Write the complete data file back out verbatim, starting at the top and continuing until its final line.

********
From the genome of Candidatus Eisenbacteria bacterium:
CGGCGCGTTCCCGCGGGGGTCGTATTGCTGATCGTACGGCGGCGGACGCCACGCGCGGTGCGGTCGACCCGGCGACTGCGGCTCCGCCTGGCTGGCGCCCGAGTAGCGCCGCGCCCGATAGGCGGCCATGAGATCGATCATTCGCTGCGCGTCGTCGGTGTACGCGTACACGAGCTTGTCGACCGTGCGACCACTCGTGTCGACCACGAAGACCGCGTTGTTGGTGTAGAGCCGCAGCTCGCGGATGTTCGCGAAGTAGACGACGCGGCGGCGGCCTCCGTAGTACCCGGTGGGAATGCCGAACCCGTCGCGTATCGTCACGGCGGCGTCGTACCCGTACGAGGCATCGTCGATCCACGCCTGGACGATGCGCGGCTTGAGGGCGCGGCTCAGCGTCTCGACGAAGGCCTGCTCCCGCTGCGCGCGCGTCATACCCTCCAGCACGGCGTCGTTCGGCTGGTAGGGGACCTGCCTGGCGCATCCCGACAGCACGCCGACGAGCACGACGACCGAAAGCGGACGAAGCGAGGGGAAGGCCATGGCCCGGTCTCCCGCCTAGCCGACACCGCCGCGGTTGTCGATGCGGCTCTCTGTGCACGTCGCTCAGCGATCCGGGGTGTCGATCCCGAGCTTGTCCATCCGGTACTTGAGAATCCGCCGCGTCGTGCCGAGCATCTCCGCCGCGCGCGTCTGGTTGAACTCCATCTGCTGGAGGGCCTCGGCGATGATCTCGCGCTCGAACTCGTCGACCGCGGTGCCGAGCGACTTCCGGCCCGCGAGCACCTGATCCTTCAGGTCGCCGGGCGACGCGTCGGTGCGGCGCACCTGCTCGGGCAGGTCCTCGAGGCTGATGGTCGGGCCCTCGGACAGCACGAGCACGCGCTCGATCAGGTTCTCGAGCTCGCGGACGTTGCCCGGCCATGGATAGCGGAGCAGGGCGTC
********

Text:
From the genome of Candidatus Eisenbacteria bacterium:
CGGCGCGTTCCCGCGGGGGTCGTATTGCTGATCGTACGGCGGCGGACGCCACGCGCGGTGCGGTCGACCCGGCGACTGCGGCTCCGCCTGGCTGGCGCCCGAGTAGCGCCGCGCCCGATAGGCGGCCATGAGATCGATCATTCGCTGCGCGTCGTCGGTGTACGCGTACACGAGCTTGTCGACCGTGCGACCACTCGTGTCGACCACGAAGACCGCGTTGTTGGTGTAGAGCCGCAGCTCGCGGATGTTCGCGAAGTAGACGACGCGGCGGCGGCCTCCGTAGTACCCGGTGGGAATGCCGAACCCGTCGCGTATCGTCACGGCGGCGTCGTACCCGTACGAGGCATCGTCGATCCACGCCTGGACGATGCGCGGCTTGAGGGCGCGGCTCAGCGTCTCGACGAAGGCCTGCTCCCGCTGCGCGCGCGTCATACCCTCCAGCACGGCGTCGTTCGGCTGGTAGGGGACCTGCCTGGCGCATCCCGACAGCACGCCGACGAGCACGACGACCGAAAGCGGACGAAGCGAGGGGAAGGCCATGGCCCGGTCTCCCGCCTAGCCGACACCGCCGCGGTTGTCGATGCGGCTCTCTGTGCACGTCGCTCAGCGATCCGGGGTGTCGATCCCGAGCTTGTCCATCCGGTACTTGAGAATCCGCCGCGTCGTGCCGAGCATCTCCGCCGCGCGCGTCTGGTTGAACTCCATCTGCTGGAGGGCCTCGGCGATGATCTCGCGCTCGAACTCGTCGACCGCGGTGCCGAGCGACTTCCGGCCCGCGAGCACCTGATCCTTCAGGTCGCCGGGCGACGCGTCGGTGCGGCGCACCTGCTCGGGCAGGTCCTCGAGGCTGATGGTCGGGCCCTCGGACAGCACGAGCACGCGCTCGATCAGGTTCTCGAGCTCGCGGACGTTGCCCGGCCATGGATAGCGGAGCAGGGCGTC